# [SciPy-User] Rotated, Anisotropic Gaussian Filtering (Kernel Density Estimation)

Patrick Marsh patrickmarshwx@gmail....
Tue Oct 16 13:02:45 CDT 2012

```Greetings,

I know that people on this list are way smarter than I, so hopefully
someone can help me out here.

I have a gridded dataset of 1s and 0s with which I'm needing to apply a
rotated, anisotropic Gaussian filter to achieve a kernel density estimate.
Currently I have some Cython code that I wrote to do this. The code for
this can be found here: https://gist.github.com/3900591. In essence, I
search through the grid for a value of 1. When a 1 is found, a weighting
function is applied to all the surrounding grid points. Their are rotation
matrices at work throughout the code to handle the fact the axes of the
anisotropic Gaussian kernel can be off-cartesian axes. The code works, and
is reasonably efficient for small domains or large grid spacing. However,
as grid spacing decreases, the performance takes a substantial hit.

Recently I started playing around with Scipy's ndimage. The Gaussian filter
routines are exactly what I've been looking for -- as long as my sigma
values lie along the cartesian axes. I attempted to rectify this situation
by first rotating the underyling data grid so that it lined up with the
cartesian grid. (In other words, if the anisotropic Gaussian rotated angle
was 45 degrees, I rotated the underlying data by 45 degrees so they
aligned.) I then applied the Gaussian filters and finally rotated the data
grid back to the original position. This works perfectly…sometimes.

The problem with this approach arrises from the rotating of the data grid.
Since I can't really afford to lose the sharpness of my underlying data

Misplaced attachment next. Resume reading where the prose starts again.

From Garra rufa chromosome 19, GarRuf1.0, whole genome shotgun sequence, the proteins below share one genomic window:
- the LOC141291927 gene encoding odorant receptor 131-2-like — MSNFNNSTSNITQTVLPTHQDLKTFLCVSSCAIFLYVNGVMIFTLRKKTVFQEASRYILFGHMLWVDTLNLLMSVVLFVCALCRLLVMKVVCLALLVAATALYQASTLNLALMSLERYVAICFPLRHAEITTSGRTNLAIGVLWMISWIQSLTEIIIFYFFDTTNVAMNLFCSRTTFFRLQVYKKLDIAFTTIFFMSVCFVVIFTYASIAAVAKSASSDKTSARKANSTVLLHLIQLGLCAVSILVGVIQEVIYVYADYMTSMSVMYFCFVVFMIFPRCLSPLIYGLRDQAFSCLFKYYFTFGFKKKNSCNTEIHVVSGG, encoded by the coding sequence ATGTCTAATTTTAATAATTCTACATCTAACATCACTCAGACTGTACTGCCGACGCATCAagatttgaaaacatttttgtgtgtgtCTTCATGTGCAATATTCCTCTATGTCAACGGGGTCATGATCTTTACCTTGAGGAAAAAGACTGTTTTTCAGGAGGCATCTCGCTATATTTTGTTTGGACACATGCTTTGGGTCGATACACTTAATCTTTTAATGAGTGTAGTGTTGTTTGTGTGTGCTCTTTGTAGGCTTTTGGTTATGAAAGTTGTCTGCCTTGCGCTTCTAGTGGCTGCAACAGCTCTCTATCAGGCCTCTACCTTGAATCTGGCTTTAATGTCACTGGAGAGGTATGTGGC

(they are actual observations and need to remain 1s and 0s), I chose to use
a spline of order 0. This works some of the time, but, unfortunatley, this
does not always conserve the sum of the total number of points. For example:

import numpy as np
from scipy import ndimage

dist = 21
midpoint = np.floor(dist/2)
hist = np.zeros((dist, dist), dtype=float)
hist[midpoint, midpoint] = 1
hist2 = ndimage.rotate(hist.copy(), 15, order=0, reshape=True,
prefilter=False)
print(hist.sum(), hist2.sum())

>> 1.0, 0.0

results in hist2 being all 0s, whereas hist has a sum of 1. So, here are my
questions:

1. Is there a way to do an image rotation such that grid points aren't lost
when using a spline of order 0?
2. Is there an alternative way to achieve what I'm trying to do?
3. Is there a way to speed up the Cython code linked above?

Thanks for letting me pick your brain…

Patrick
---
Patrick Marsh
Ph.D. Candidate / Liaison to the HWT
School of Meteorology / University of Oklahoma
Cooperative Institute for Mesoscale Meteorological Studies
National Severe Storms Laboratory
http://www.patricktmarsh.com
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